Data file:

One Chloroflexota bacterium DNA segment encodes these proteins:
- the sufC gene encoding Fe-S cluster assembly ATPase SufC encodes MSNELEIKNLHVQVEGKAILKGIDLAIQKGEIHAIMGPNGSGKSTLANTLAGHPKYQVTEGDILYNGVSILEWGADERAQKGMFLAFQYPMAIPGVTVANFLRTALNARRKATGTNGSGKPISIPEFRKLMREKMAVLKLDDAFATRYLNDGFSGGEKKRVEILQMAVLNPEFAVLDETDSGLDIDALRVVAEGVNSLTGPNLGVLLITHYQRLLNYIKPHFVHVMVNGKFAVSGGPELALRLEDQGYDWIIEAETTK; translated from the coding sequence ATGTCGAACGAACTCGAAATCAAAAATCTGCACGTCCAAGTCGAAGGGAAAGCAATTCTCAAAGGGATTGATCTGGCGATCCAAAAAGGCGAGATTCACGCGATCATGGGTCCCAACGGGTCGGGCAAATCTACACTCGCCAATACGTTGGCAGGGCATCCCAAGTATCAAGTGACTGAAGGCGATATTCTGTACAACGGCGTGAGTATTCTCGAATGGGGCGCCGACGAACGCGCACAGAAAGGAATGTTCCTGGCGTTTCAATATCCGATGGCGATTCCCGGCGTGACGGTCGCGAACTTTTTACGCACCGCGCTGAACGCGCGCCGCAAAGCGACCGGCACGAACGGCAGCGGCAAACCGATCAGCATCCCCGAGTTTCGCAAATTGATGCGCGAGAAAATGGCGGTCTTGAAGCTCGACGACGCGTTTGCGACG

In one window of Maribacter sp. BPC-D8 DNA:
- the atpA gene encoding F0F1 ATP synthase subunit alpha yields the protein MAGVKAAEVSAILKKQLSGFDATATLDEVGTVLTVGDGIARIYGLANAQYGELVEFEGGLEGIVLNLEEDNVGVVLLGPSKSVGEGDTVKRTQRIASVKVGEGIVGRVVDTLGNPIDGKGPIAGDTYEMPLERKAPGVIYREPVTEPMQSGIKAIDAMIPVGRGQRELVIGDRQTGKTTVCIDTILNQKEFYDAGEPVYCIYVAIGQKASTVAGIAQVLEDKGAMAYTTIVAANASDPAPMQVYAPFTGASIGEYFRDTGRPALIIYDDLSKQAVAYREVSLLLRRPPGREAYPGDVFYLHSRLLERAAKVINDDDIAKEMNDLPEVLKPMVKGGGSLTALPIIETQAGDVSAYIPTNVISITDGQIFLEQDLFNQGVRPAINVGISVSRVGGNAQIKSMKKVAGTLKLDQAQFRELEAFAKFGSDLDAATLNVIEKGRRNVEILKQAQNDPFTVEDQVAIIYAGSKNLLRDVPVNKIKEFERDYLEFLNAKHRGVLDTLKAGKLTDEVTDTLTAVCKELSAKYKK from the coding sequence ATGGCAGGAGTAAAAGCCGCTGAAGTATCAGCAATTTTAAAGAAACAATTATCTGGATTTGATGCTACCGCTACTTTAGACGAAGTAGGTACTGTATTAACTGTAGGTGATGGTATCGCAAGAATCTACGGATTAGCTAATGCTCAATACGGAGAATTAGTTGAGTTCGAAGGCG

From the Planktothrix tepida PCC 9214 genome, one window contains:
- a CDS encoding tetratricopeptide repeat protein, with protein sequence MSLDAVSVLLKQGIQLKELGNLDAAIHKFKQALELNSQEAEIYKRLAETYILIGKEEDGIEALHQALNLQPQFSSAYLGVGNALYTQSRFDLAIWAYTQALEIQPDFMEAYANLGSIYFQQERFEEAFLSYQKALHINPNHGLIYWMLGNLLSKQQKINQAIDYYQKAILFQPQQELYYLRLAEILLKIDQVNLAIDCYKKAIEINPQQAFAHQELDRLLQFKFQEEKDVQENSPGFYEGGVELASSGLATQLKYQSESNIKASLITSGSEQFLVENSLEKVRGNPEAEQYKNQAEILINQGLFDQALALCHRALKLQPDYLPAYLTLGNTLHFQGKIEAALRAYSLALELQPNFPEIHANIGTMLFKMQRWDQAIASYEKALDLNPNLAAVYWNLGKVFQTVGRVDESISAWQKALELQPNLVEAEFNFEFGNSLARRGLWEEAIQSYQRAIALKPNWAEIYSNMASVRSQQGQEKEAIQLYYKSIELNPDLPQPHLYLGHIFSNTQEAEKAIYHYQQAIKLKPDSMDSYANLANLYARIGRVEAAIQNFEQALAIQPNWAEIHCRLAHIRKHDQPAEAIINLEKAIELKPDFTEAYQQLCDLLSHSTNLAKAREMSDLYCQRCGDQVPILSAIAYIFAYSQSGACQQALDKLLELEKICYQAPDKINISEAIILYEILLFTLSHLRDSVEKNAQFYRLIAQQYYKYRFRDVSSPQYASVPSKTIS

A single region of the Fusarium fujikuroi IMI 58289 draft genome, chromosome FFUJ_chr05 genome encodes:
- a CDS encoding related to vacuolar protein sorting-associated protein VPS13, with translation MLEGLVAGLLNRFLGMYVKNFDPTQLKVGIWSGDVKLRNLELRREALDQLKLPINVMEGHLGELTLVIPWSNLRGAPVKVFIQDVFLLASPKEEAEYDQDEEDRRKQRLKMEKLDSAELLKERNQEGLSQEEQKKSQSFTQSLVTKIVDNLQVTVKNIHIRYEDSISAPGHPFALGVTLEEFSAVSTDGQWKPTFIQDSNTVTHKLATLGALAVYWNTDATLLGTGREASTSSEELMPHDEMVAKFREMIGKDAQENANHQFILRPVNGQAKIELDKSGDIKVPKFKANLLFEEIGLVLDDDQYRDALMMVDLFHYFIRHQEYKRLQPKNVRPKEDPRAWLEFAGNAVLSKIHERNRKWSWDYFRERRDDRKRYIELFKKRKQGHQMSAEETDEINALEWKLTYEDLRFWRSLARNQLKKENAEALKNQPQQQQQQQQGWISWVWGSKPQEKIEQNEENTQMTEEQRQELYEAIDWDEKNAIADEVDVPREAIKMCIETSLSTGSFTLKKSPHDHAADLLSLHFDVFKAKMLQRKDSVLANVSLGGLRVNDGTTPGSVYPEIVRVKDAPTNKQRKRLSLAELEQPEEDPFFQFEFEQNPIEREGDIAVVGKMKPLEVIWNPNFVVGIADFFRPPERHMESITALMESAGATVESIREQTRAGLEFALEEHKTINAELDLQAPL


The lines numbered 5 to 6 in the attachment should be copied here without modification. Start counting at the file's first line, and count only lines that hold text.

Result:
From the Planktothrix tepida PCC 9214 genome, one window contains:
- a CDS encoding tetratricopeptide repeat protein, with protein sequence MSLDAVSVLLKQGIQLKELGNLDAAIHKFKQALELNSQEAEIYKRLAETYILIGKEEDGIEALHQALNLQPQFSSAYLGVGNALYTQSRFDLAIWAYTQALEIQPDFMEAYANLGSIYFQQERFEEAFLSYQKALHINPNHGLIYWMLGNLLSKQQKINQAIDYYQKAILFQPQQELYYLRLAEILLKIDQVNLAIDCYKKAIEINPQQAFAHQELDRLLQFKFQEEKDVQENSPGFYEGGVELASSGLATQLKYQSESNIKASLITSGSEQFLVENSLEKVRGNPEAEQYKNQAEILINQGLFDQALALCHRALKLQPDYLPAYLTLGNTLHFQGKIEAALRAYSLALELQPNFPEIHANIGTMLFKMQRWDQAIASYEKALDLNPNLAAVYWNLGKVFQTVGRVDESISAWQKALELQPNLVEAEFNFEFGNSLARRGLWEEAIQSYQRAIALKPNWAEIYSNMASVRSQQGQEKEAIQLYYKSIELNPDLPQPHLYLGHIFSNTQEAEKAIYHYQQAIKLKPDSMDSYANLANLYARIGRVEAAIQNFEQALAIQPNWAEIHCRLAHIRKHDQPAEAIINLEKAIELKPDFTEAYQQLCDLLSHSTNLAKAREMSDLYCQRCGDQVPILSAIAYIFAYSQSGACQQALDKLLELEKICYQAPDKINISEAIILYEILLFTLSHLRDSVEKNAQFYRLIAQQYYKYRFRDVSSPQYASVPSKTIS